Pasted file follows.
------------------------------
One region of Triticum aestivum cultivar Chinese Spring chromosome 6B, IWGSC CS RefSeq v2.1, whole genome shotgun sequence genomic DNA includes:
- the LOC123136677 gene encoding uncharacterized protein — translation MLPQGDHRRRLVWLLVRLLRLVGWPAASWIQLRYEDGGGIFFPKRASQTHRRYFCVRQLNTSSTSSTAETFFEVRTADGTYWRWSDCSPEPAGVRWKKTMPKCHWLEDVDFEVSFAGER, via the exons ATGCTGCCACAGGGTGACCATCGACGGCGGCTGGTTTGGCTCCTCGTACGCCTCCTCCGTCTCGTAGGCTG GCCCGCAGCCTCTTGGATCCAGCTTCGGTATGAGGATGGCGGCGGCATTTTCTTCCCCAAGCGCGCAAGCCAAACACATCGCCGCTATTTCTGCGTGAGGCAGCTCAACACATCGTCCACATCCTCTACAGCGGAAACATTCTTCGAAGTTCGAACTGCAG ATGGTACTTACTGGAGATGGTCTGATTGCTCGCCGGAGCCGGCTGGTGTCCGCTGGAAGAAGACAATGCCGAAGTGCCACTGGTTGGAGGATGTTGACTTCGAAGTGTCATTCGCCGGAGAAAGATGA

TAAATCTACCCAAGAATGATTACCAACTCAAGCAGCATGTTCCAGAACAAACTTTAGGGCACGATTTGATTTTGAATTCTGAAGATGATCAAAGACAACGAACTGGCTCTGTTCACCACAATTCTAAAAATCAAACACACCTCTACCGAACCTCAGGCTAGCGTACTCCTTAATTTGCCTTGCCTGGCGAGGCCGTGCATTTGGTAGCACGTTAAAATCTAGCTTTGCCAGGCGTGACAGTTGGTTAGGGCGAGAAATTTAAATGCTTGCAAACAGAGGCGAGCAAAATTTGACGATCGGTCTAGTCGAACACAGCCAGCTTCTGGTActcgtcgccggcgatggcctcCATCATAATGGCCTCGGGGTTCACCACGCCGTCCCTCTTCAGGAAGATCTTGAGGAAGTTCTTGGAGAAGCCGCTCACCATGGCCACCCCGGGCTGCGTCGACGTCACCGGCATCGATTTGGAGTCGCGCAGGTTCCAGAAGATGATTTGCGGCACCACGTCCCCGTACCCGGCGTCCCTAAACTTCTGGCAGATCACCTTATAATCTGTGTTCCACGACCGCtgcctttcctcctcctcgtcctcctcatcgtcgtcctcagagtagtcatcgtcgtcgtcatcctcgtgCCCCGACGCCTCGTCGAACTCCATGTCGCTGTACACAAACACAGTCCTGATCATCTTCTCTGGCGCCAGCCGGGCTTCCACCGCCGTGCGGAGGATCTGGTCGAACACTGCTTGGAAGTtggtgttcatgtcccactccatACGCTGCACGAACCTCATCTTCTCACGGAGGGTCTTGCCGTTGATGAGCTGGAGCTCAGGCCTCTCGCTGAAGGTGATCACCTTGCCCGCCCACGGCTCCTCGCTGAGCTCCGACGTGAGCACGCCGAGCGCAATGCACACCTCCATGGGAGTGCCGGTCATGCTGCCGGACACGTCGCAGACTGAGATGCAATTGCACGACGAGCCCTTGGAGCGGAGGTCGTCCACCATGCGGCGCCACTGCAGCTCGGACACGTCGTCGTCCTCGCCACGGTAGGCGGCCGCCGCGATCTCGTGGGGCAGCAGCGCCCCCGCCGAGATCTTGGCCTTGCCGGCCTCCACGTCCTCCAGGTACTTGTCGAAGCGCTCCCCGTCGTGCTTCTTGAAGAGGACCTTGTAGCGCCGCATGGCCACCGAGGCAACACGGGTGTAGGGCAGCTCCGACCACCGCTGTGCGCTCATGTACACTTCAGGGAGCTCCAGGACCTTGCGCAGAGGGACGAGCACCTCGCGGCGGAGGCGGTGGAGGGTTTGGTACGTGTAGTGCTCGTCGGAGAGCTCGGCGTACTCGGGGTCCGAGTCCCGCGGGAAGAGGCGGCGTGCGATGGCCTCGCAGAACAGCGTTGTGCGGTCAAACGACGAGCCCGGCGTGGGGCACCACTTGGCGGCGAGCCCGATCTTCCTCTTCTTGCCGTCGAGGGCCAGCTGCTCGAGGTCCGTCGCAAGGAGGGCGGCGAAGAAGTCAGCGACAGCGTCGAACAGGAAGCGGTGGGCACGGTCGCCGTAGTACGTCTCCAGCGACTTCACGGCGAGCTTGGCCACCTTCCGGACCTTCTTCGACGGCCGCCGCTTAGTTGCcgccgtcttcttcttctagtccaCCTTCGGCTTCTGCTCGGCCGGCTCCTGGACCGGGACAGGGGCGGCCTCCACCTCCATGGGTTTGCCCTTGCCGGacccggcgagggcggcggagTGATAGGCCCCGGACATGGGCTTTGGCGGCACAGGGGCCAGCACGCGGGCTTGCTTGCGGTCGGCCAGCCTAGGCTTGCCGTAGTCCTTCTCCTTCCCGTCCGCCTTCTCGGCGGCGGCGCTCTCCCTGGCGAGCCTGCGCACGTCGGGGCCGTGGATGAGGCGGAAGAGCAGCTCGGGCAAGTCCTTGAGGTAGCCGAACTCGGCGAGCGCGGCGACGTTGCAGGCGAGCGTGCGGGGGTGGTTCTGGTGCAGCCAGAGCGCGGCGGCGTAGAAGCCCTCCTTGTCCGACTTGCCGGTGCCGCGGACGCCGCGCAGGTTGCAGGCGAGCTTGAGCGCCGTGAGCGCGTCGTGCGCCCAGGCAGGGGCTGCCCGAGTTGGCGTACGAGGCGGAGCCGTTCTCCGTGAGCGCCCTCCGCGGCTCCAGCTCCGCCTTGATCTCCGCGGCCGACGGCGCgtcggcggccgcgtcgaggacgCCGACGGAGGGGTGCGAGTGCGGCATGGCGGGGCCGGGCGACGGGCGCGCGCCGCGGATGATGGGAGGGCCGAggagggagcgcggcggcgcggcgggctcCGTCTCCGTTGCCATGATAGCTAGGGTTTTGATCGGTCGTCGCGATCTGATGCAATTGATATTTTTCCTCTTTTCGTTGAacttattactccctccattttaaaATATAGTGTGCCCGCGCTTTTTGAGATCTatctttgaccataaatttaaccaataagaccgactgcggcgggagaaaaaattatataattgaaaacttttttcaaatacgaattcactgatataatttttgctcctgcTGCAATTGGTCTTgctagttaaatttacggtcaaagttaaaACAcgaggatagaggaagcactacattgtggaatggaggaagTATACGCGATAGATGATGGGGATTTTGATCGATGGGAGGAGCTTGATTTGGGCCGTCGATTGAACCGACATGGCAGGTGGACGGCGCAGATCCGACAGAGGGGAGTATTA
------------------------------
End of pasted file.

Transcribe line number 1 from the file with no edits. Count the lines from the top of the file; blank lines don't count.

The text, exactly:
One region of Triticum aestivum cultivar Chinese Spring chromosome 6B, IWGSC CS RefSeq v2.1, whole genome shotgun sequence genomic DNA includes: